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May 24, 2015 | by  | in VUWSA |
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Academic Vice-President

Let’s get our money’s worth

Throughout our time studying, we pay a lot to the University.

With course fees, the Student Services Levy, hall of residence accommodation, and all that printing from the University library (wifi printing where you at), costs pile up pretty fast. I did some costings of my own time at university and by the time I graduate, I will have paid approximately $40,000 after five years. How cray is that?!

Despite paying all this money, are we really getting our money’s worth in quality teaching from our lecturers?

Over the last few weeks, I’ve heard a range of stories from students and student tutors expressing dissatisfaction with the quality of learning and teaching in some of their courses. Stories I’ve heard include limited learning support for first year students, limited or late feedback from assignments, and the perception that some lecturers would rather be doing research than teaching their class.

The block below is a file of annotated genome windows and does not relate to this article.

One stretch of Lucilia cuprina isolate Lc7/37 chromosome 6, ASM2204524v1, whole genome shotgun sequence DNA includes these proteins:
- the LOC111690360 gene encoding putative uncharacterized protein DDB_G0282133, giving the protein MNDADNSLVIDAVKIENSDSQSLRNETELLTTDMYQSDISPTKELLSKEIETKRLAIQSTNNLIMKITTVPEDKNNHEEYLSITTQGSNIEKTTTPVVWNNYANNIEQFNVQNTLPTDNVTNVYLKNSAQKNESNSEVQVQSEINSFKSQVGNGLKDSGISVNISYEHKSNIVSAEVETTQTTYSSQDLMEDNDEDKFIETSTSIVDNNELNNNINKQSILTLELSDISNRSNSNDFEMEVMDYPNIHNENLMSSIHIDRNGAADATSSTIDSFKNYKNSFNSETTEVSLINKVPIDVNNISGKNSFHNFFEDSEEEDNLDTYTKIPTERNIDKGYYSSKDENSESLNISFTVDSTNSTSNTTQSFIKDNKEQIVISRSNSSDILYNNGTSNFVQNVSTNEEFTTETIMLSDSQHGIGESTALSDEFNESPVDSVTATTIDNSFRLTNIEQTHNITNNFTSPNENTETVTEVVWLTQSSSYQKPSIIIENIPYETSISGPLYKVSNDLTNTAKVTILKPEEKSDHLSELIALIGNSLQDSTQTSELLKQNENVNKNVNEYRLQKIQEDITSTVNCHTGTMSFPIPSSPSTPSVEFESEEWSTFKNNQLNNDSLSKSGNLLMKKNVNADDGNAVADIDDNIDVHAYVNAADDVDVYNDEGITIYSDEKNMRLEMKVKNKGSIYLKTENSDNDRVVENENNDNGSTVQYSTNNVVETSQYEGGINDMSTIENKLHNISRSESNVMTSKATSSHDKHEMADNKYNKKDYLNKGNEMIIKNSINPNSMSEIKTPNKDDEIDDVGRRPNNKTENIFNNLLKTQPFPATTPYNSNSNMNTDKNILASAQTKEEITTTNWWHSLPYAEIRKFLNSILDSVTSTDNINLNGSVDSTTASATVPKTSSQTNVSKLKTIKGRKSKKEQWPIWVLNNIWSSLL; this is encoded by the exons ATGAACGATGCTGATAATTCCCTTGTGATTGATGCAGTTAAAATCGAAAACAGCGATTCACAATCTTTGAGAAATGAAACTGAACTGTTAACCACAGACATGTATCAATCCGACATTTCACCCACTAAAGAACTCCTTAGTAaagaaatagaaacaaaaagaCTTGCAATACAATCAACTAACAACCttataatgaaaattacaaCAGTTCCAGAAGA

Vic’s focus on research is not necessarily a bad thing—we’ve been ranked the country’s most research-intensive university, which is super cool for our reputation. However, this focus shouldn’t mean that good quality teaching should suffer. Vic’s current tagline is “Know Your Mind”, yet sometimes the quality of our teaching imparts confusion rather than knowledge. Isn’t it funny that our early childhood, primary and secondary educators require teaching qualifications in order to teach us, yet our lecturers don’t require that same level of training?

Vic’s move toward greater undergrad pathways into postgrad degrees through one-year teaching-based Masters’ programmes brings in new opportunities to grow. However, this move also means that there should be greater consideration for a quality teaching standard. Vic needs to listen to our concerns and it needs to act now.

This lopsided focus on research means that it is more important than ever to stand up for your education. Get more feedback from your lecturers and tutors. Ask questions about what you’ve learnt in class. Be the critic and conscience of society for which universities have historically been known.

Let’s make sure we get our money’s worth. Let’s stand up for our education.

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